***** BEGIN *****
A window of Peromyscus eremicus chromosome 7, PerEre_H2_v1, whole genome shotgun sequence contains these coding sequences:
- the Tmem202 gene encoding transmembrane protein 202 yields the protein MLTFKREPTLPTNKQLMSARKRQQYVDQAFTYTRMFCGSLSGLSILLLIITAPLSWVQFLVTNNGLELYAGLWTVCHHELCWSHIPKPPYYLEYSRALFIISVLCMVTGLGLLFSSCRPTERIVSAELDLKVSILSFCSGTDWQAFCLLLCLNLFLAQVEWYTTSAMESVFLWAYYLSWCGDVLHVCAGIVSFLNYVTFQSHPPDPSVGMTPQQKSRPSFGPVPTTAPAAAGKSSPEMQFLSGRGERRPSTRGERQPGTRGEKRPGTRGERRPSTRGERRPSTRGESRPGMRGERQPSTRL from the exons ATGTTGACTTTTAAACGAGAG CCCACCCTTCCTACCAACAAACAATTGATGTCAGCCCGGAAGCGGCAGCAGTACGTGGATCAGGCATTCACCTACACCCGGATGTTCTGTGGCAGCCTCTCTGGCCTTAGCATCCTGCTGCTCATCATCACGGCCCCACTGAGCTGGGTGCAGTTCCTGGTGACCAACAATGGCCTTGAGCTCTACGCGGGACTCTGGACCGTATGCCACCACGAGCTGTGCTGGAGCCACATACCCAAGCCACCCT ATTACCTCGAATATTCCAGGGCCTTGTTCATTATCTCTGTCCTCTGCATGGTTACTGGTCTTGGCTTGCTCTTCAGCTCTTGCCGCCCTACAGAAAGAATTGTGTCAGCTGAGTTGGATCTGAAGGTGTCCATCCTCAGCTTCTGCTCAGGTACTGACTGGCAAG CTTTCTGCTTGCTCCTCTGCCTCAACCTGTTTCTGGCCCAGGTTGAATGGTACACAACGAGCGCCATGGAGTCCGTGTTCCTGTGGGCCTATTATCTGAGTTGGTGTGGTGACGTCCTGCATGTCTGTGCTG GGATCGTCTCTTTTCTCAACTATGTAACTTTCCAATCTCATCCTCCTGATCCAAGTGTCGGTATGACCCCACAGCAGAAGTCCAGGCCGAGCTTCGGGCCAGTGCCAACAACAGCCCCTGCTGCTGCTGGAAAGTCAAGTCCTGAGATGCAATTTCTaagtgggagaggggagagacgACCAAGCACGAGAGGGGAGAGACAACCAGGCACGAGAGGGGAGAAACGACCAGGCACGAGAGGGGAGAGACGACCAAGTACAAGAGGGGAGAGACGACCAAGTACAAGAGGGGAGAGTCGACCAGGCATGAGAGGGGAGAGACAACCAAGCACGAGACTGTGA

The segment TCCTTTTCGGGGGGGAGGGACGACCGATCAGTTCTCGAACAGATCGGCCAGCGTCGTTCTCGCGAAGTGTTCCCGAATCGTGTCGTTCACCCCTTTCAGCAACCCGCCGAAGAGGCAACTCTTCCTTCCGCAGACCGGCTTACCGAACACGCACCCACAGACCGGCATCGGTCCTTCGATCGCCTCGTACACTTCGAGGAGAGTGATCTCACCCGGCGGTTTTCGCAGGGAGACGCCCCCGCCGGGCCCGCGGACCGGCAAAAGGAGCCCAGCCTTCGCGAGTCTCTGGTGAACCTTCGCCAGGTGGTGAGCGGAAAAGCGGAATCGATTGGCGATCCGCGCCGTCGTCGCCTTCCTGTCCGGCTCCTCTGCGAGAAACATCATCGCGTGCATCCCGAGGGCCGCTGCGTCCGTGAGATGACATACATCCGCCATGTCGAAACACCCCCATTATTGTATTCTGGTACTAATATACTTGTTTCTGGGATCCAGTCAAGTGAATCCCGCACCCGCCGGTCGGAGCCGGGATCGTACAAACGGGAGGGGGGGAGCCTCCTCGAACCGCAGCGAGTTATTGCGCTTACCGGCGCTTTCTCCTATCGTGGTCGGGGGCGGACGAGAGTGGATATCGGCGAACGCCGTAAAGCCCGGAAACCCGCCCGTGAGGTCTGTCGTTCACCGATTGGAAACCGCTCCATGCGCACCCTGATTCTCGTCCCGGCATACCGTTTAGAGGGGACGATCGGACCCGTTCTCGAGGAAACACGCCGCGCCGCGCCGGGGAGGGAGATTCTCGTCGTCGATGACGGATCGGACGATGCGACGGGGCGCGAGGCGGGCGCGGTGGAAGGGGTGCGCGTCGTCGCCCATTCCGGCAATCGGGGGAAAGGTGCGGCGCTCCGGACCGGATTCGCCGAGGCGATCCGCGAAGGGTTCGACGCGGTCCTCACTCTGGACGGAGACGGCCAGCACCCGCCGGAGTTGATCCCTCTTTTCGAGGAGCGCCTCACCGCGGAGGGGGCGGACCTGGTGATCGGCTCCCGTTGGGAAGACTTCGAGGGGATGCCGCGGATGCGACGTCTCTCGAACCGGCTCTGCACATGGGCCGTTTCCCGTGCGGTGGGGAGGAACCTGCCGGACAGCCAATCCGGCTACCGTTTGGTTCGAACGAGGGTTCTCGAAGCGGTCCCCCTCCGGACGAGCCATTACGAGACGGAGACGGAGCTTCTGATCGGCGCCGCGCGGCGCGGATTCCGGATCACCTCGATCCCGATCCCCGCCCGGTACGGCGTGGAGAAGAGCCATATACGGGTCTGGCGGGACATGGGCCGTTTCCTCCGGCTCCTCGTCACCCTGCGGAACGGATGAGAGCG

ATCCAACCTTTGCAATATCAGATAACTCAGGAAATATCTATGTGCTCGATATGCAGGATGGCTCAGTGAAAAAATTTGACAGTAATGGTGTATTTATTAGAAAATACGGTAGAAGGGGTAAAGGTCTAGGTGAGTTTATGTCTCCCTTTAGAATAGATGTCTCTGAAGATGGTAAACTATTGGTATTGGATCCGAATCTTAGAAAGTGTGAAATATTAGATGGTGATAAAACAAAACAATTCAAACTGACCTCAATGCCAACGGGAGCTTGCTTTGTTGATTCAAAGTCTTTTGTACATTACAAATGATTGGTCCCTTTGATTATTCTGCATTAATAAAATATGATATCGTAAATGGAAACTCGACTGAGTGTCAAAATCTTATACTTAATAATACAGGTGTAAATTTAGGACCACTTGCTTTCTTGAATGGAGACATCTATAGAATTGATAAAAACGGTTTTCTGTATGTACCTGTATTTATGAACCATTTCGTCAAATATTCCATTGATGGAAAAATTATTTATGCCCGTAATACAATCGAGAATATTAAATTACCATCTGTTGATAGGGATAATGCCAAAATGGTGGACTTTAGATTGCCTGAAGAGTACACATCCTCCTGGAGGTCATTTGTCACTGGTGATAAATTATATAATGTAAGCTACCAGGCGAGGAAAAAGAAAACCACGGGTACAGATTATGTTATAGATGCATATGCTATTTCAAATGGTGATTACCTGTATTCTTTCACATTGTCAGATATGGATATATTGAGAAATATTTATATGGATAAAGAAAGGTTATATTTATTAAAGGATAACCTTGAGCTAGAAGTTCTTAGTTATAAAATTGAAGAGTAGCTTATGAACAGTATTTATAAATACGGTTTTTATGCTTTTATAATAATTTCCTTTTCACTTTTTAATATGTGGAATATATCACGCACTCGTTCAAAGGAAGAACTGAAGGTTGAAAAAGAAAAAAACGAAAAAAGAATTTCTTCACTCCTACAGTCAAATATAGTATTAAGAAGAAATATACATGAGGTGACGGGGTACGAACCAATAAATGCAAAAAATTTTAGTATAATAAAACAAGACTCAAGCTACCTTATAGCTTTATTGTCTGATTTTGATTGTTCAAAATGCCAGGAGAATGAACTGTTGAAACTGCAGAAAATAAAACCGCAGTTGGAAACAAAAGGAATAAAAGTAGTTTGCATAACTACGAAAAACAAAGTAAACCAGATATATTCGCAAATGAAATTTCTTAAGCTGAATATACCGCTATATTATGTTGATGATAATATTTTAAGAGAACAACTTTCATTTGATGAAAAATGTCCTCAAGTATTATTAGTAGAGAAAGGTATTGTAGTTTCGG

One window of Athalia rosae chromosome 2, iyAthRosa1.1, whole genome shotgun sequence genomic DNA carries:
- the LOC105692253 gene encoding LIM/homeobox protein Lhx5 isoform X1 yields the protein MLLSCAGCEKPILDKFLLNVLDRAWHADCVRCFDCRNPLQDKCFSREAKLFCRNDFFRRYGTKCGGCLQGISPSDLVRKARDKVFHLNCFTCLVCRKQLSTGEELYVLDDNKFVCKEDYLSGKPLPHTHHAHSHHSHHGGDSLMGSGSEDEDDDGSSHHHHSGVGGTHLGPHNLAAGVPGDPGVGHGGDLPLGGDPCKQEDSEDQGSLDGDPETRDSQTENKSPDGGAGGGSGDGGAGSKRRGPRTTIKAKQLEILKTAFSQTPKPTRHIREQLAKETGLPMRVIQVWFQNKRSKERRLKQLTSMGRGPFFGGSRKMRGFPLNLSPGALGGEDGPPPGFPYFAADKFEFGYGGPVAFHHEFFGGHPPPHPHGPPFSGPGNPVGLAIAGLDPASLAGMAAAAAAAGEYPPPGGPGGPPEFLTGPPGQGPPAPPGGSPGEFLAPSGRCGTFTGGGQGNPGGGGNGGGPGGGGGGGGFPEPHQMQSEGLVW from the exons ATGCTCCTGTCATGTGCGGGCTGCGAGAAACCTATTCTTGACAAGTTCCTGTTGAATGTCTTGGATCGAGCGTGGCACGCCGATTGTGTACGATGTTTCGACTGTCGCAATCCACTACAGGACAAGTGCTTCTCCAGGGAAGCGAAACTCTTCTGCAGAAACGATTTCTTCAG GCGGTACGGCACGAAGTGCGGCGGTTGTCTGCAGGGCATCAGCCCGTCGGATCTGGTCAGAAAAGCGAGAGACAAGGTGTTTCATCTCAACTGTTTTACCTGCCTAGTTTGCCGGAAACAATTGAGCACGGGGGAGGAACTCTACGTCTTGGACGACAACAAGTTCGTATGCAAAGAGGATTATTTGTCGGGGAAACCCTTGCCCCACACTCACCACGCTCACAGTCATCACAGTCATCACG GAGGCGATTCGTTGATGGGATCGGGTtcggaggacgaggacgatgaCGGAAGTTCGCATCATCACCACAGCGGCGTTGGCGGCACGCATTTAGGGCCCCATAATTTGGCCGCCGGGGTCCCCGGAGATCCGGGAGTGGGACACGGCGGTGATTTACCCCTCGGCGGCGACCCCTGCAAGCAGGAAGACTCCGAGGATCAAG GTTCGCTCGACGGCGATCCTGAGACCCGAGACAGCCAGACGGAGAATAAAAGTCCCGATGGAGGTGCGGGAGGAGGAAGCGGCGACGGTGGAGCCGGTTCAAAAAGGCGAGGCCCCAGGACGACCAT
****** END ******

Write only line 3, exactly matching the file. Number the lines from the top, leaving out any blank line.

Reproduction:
The segment TCCTTTTCGGGGGGGAGGGACGACCGATCAGTTCTCGAACAGATCGGCCAGCGTCGTTCTCGCGAAGTGTTCCCGAATCGTGTCGTTCACCCCTTTCAGCAACCCGCCGAAGAGGCAACTCTTCCTTCCGCAGACCGGCTTACCGAACACGCACCCACAGACCGGCATCGGTCCTTCGATCGCCTCGTACACTTCGAGGAGAGTGATCTCACCCGGCGGTTTTCGCAGGGAGACGCCCCCGCCGGGCCCGCGGACCGGCAAAAGGAGCCCAGCCTTCGCGAGTCTCTGGTGAACCTTCGCCAGGTGGTGAGCGGAAAAGCGGAATCGATTGGCGATCCGCGCCGTCGTCGCCTTCCTGTCCGGCTCCTCTGCGAGAAACATCATCGCGTGCATCCCGAGGGCCGCTGCGTCCGTGAGATGACATACATCCGCCATGTCGAAACACCCCCATTATTGTATTCTGGTACTAATATACTTGTTTCTGGGATCCAGTCAAGTGAATCCCGCACCCGCCGGTCGGAGCCGGGATCGTACAAACGGGAGGGGGGGAGCCTCCTCGAACCGCAGCGAGTTATTGCGCTTACCGGCGCTTTCTCCTATCGTGGTCGGGGGCGGACGAGAGTGGATATCGGCGAACGCCGTAAAGCCCGGAAACCCGCCCGTGAGGTCTGTCGTTCACCGATTGGAAACCGCTCCATGCGCACCCTGATTCTCGTCCCGGCATACCGTTTAGAGGGGACGATCGGACCCGTTCTCGAGGAAACACGCCGCGCCGCGCCGGGGAGGGAGATTCTCGTCGTCGATGACGGATCGGACGATGCGACGGGGCGCGAGGCGGGCGCGGTGGAAGGGGTGCGCGTCGTCGCCCATTCCGGCAATCGGGGGAAAGGTGCGGCGCTCCGGACCGGATTCGCCGAGGCGATCCGCGAAGGGTTCGACGCGGTCCTCACTCTGGACGGAGACGGCCAGCACCCGCCGGAGTTGATCCCTCTTTTCGAGGAGCGCCTCACCGCGGAGGGGGCGGACCTGGTGATCGGCTCCCGTTGGGAAGACTTCGAGGGGATGCCGCGGATGCGACGTCTCTCGAACCGGCTCTGCACATGGGCCGTTTCCCGTGCGGTGGGGAGGAACCTGCCGGACAGCCAATCCGGCTACCGTTTGGTTCGAACGAGGGTTCTCGAAGCGGTCCCCCTCCGGACGAGCCATTACGAGACGGAGACGGAGCTTCTGATCGGCGCCGCGCGGCGCGGATTCCGGATCACCTCGATCCCGATCCCCGCCCGGTACGGCGTGGAGAAGAGCCATATACGGGTCTGGCGGGACATGGGCCGTTTCCTCCGGCTCCTCGTCACCCTGCGGAACGGATGAGAGCG